“We like to think that it's a newsroom in your back pocket,” said Varilek.
Of fiscal and physical protection
Storyhunter is another big player (and arguably the most established) in the video-marketplace arena. Founded in 2012, the company connects commissioning editors with talented producers who can take a piece from conception to completion. Like HackPack, the company provides a marketplace and freelancer-management platform powering original video and media production in 195 countries.
But Storyhunter, which is older than HackPack, has a bigger network, with more than 25,000 vetted freelancers worldwide. Digital media companies like Great Big Story (a CNN brand) and AJ+ (Al Jazeera) rely almost exclusively on it to source original video content from across the world. Producers who are part of the network have created thousands of video projects since 2014.
“In the early days, only a few companies worked with freelancers,” notes Jaron Gilinsky, co-founder of Storyhunter. “Now the market has expanded exponentially. Even brands are now hiring video journalists to produce editorial-style, branded documentaries.” The company estimates it’s paid out tens of millions of dollars to freelancers around the world.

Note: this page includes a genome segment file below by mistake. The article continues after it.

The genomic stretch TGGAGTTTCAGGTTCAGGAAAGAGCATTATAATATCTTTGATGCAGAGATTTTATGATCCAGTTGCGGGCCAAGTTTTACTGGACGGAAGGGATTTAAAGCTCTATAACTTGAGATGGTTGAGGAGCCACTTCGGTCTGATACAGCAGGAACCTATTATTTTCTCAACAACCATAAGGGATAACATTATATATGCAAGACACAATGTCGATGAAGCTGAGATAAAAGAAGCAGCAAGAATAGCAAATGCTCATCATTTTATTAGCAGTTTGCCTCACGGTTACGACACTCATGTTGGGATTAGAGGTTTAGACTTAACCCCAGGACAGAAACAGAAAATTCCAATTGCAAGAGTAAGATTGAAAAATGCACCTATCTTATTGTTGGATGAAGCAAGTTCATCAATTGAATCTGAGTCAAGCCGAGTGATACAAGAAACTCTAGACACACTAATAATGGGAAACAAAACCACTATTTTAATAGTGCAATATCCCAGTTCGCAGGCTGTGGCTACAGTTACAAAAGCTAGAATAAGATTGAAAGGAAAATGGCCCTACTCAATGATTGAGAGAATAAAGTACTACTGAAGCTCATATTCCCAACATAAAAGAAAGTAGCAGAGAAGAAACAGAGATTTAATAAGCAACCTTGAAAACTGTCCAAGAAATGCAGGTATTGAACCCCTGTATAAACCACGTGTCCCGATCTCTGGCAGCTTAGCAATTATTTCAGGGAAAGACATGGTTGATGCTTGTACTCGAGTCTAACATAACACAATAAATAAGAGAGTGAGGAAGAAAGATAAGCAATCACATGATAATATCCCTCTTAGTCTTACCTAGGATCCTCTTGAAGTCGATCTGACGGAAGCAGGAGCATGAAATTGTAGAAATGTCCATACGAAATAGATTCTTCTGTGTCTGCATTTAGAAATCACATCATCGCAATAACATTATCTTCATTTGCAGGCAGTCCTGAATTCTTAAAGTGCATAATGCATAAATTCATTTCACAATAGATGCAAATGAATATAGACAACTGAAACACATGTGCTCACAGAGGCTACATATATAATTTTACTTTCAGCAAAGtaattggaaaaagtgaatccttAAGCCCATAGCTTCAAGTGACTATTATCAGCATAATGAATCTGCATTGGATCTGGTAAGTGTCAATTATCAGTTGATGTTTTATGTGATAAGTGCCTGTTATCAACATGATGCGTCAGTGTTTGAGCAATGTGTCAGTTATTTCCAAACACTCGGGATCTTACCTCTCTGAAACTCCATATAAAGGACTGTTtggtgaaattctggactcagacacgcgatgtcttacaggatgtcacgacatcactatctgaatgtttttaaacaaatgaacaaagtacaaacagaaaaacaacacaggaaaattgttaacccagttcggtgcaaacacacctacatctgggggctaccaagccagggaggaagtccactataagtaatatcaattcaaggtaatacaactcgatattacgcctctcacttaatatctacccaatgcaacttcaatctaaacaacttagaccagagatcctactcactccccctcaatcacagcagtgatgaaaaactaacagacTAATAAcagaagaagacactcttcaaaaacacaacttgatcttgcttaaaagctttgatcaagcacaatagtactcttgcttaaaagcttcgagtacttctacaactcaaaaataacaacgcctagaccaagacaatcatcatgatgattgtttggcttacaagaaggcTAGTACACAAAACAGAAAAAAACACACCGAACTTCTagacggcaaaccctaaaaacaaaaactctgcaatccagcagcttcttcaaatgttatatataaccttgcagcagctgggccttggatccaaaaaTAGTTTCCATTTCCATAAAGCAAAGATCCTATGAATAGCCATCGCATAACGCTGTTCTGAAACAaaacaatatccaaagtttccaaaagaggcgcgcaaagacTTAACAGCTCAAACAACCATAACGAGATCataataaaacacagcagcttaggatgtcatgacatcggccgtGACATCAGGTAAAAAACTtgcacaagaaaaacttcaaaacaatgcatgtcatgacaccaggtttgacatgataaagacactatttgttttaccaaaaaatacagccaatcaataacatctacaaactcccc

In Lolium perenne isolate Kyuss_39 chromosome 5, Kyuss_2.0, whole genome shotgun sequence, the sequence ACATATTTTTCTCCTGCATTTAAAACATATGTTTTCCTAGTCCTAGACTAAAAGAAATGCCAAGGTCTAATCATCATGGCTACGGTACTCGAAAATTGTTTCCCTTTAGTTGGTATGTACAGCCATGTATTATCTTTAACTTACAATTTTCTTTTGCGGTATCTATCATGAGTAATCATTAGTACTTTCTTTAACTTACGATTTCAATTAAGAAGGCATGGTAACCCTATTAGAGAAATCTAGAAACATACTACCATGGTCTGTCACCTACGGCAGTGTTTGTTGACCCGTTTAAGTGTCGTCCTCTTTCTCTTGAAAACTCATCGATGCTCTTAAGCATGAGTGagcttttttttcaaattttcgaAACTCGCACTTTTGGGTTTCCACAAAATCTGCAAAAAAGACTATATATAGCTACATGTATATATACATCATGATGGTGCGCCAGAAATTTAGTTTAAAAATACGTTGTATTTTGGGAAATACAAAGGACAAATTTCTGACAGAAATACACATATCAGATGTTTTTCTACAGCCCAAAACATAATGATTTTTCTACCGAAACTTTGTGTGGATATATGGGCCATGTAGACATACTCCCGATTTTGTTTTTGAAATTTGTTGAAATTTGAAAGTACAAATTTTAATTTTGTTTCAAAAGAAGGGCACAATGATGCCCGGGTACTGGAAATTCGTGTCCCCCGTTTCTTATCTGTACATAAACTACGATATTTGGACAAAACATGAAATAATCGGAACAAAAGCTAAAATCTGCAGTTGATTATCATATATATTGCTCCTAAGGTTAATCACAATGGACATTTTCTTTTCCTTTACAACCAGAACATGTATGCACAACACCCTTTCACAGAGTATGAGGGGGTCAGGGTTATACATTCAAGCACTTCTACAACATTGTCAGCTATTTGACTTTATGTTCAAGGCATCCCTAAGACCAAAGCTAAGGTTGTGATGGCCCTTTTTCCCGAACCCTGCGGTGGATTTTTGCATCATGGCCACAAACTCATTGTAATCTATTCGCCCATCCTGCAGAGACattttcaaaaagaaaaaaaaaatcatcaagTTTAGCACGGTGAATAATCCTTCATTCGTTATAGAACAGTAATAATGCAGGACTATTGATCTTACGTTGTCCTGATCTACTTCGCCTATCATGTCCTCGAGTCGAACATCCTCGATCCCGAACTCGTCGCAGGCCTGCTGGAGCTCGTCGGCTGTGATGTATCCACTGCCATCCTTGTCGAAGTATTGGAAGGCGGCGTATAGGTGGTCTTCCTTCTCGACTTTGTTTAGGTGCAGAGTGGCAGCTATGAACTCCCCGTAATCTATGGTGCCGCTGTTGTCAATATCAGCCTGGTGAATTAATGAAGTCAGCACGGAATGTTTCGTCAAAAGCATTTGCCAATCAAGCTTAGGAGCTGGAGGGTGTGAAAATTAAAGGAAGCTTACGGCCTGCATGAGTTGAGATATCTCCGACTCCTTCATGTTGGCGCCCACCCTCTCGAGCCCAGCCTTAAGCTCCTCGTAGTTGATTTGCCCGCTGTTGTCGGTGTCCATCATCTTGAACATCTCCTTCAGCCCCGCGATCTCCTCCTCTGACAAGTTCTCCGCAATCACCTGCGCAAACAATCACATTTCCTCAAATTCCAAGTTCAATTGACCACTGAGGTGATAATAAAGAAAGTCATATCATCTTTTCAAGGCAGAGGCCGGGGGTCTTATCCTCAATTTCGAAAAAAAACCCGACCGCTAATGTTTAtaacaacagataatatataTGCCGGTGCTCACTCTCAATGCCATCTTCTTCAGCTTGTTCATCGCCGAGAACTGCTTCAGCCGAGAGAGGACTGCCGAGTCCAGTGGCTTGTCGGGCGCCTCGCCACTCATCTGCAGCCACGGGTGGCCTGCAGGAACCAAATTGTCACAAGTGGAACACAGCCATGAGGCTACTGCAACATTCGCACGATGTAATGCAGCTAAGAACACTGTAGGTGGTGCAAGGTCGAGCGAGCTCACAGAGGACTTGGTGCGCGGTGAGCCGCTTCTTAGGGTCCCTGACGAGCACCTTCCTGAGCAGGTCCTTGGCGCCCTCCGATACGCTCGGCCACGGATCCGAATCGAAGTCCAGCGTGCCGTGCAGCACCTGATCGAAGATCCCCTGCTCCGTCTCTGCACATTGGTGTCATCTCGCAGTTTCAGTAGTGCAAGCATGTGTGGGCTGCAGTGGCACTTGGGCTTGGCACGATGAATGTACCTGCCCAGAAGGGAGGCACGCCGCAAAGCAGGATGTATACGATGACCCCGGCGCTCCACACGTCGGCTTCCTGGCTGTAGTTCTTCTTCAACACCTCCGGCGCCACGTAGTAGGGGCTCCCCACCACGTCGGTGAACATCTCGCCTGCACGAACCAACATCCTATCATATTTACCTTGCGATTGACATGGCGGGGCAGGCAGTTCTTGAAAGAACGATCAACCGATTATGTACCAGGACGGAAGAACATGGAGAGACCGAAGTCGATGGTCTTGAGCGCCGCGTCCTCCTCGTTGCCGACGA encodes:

Those kinds of figures have attracted investors. In 2017, Storyhunter received $1.3 million in a fundraising round, bringing the total amount of venture capital the company has raised to $4.2 million. Its business model is pretty straightforward: Storyhunter charges companies that use its platform a subscription or retainer to access its tools. It also levies service fees on a per-project basis.
“We eliminate the friction on both sides by creating a trust system built on first-hand reviews and verified work experience,” says Gilinsky. “Then we streamline all the paperwork that previously made working with multiple production companies or freelancers extremely difficult. With Storyhunter, both brands and freelancers can focus simply on telling great stories.”
The size of the Storyhunter network, along with the company’s well-stocked coffers, is impressive. But it’s not clear how much its management system benefits creators. Gilinsky believes that the best way to establish day rates for video is through the market: “If clients set a low price range, they will not attract quality talent.”
But in an interview with the Columbia Journalism Review in 2014, Alex Ragir, co-founder of Storyhunter, noted that industry-accepted day rates for video "range from $400 to $1,000, while fully produced videos between three and five minutes long generally command between $1,200 and $4,000."